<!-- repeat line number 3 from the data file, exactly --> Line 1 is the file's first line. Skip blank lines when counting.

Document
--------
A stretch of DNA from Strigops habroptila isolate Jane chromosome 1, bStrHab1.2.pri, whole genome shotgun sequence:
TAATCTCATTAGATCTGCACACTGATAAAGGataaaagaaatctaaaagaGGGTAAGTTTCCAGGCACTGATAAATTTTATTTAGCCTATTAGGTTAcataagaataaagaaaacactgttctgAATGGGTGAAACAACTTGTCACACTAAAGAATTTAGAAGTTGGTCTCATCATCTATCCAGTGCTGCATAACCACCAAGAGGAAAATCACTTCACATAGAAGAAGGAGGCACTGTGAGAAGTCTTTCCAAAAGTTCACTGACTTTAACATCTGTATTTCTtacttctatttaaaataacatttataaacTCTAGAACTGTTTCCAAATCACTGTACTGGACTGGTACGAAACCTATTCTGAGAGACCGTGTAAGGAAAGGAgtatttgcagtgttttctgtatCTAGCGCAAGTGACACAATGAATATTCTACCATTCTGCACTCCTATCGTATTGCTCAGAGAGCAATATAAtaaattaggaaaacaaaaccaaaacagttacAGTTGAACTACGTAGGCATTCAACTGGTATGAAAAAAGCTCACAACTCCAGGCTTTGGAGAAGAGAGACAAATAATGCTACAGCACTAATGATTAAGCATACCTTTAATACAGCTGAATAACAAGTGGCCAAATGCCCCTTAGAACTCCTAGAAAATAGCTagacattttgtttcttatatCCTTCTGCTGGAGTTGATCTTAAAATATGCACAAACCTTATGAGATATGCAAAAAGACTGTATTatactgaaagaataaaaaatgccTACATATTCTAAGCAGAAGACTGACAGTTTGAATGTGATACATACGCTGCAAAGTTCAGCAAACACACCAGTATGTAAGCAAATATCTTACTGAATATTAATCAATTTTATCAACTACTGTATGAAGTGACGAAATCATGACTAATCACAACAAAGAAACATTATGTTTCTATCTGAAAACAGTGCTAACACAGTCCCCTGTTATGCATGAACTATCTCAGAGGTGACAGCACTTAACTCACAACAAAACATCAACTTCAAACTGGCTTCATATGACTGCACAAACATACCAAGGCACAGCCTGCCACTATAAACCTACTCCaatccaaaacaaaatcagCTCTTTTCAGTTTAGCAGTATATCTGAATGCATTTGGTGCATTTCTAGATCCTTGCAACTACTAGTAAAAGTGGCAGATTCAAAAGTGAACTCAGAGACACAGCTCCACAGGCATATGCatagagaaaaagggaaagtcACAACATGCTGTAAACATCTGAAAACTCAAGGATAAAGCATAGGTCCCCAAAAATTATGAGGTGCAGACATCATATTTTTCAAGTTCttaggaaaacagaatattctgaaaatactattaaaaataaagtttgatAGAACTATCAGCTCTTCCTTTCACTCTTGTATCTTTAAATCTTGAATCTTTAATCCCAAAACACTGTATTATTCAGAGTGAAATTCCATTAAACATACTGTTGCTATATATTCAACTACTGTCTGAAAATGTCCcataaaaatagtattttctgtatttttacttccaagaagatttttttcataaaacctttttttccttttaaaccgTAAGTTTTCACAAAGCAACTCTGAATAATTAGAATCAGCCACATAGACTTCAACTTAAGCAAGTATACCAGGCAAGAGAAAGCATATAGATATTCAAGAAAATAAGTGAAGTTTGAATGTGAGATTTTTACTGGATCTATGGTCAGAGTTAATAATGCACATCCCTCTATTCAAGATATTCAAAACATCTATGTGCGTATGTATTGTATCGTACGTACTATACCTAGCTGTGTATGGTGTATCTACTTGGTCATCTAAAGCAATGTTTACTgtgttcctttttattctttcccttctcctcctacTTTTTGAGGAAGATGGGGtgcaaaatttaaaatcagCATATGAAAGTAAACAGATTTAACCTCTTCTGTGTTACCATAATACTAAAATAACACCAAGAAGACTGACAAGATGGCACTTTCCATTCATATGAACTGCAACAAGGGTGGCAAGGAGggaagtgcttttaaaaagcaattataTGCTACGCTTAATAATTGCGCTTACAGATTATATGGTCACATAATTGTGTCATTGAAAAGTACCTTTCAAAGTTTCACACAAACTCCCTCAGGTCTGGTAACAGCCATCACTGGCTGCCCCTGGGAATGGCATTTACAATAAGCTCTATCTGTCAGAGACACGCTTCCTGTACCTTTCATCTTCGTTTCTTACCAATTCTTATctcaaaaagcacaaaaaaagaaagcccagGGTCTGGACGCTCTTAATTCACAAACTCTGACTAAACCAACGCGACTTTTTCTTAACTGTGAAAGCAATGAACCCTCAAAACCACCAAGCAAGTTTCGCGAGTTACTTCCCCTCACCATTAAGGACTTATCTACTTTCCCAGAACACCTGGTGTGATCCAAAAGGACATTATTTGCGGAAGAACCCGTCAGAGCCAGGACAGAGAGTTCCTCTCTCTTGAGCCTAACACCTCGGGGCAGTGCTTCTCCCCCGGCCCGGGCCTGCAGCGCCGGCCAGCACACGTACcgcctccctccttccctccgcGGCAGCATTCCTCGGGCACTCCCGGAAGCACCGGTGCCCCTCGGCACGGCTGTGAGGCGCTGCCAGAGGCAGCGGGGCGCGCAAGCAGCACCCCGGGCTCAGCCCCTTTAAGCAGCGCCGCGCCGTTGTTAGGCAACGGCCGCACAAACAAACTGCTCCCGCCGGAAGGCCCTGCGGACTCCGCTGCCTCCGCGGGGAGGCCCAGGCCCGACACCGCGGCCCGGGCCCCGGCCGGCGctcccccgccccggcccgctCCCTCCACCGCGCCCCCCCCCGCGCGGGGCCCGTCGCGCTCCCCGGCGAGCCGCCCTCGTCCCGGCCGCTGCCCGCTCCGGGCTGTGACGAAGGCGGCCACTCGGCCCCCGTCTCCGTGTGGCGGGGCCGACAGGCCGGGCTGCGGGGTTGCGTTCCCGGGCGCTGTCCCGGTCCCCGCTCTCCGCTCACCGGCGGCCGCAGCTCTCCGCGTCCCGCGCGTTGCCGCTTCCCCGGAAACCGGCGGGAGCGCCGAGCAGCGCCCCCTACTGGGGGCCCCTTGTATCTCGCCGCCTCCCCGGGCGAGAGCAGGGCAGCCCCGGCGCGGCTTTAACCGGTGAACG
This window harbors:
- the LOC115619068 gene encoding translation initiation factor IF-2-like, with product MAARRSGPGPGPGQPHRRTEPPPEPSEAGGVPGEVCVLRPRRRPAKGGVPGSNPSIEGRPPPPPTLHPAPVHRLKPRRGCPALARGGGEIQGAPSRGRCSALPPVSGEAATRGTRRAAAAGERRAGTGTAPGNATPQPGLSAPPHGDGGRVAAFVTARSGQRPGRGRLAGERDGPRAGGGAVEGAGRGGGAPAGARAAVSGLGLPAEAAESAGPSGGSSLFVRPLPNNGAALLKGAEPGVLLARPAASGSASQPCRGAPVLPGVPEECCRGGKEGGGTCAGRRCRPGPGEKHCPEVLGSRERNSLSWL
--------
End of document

This window harbors: